INSIDER GUIDE: HOW TO COMPARE DIFFERENT TYPES OF FACE COVERINGS (Surgical vs N95 vs FFP2) IN 3 STEPS.

It has been more than a year now since the COVID-19 pandemic started and most of us have learned a lot more about face masks than we ever expected to know. 

We wear facemasks to protect our loved ones, ourselves and everyone around us. Even though there is so much news and information about masks it can sometimes still be confusing to compare one mask to another. 

We wrote this guide to help. Keep reading for a simple comparison. 


1. What type of mask is it? 

There are three general categories of masks which were built for distinctly different purposes: surgical masks, respirators, dust filters.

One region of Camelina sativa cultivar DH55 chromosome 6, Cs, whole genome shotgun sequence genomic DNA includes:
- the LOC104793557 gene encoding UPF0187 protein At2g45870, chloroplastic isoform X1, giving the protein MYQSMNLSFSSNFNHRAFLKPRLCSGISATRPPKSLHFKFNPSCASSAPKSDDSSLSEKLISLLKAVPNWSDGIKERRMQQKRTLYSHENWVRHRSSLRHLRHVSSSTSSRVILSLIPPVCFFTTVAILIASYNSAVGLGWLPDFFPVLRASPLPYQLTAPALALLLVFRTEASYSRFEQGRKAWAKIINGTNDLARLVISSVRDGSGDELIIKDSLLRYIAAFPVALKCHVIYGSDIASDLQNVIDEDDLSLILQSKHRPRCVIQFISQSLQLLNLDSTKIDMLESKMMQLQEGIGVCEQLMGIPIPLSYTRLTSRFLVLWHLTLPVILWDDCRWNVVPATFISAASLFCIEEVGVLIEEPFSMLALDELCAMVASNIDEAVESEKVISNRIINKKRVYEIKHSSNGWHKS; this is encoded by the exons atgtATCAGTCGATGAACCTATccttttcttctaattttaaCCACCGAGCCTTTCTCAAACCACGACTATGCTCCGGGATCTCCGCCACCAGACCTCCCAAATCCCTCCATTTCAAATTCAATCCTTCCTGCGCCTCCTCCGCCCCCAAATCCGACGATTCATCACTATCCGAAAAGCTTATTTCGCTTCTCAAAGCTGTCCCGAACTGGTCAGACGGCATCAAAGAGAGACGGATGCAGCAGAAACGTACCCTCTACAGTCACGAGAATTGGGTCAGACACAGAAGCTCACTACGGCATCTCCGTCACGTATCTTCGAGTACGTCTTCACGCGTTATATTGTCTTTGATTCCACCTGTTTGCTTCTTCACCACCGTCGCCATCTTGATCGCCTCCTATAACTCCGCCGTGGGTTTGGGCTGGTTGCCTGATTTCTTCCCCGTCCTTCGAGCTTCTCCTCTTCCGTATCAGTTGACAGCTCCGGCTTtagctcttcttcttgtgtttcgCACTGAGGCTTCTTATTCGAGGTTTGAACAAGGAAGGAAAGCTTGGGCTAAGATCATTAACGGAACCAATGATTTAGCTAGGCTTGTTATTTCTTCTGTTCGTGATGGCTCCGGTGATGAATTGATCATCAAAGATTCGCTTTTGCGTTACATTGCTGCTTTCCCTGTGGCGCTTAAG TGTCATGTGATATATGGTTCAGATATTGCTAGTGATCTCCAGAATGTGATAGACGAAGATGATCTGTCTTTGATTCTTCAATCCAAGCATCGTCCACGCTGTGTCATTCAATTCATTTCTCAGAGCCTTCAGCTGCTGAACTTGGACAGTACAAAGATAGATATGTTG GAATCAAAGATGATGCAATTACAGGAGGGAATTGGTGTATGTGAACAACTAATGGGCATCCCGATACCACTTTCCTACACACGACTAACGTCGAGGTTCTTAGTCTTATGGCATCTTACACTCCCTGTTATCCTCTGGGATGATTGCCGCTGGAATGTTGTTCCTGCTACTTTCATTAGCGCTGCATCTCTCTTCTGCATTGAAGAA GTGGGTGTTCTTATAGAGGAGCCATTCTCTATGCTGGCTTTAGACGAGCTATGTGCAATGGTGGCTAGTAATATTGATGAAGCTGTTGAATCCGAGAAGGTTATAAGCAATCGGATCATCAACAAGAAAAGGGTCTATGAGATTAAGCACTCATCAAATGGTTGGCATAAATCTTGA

Surgical Masks

Surgical (or medical) masks are loose fitting, fluid resistant, and protect the wearer from large droplets, splashes and sprays of bodily fluids from others. These masks protect others from the wearer's respiratory emissions but they do not protect the wearer from the respiratory emissions of others, according to the US Food and Drug Administration.

surgical mask

Medical masks do not filter or block smaller particles that are transmitted by coughing or sneezing, including ultrafine particles. Because surgical masks fit loosely on the face they do not protect a person from inhaling many airborne particles & they offer limited protection for people in the vicinity of the wearer.

These are among the most common and least expensive personal breathing filters. 

Respirators

Respirators fit close to the face and come in different sizes. These face coverings do reduce the wearer's exposure to airborne particles including small particle aerosols and large fluid droplets.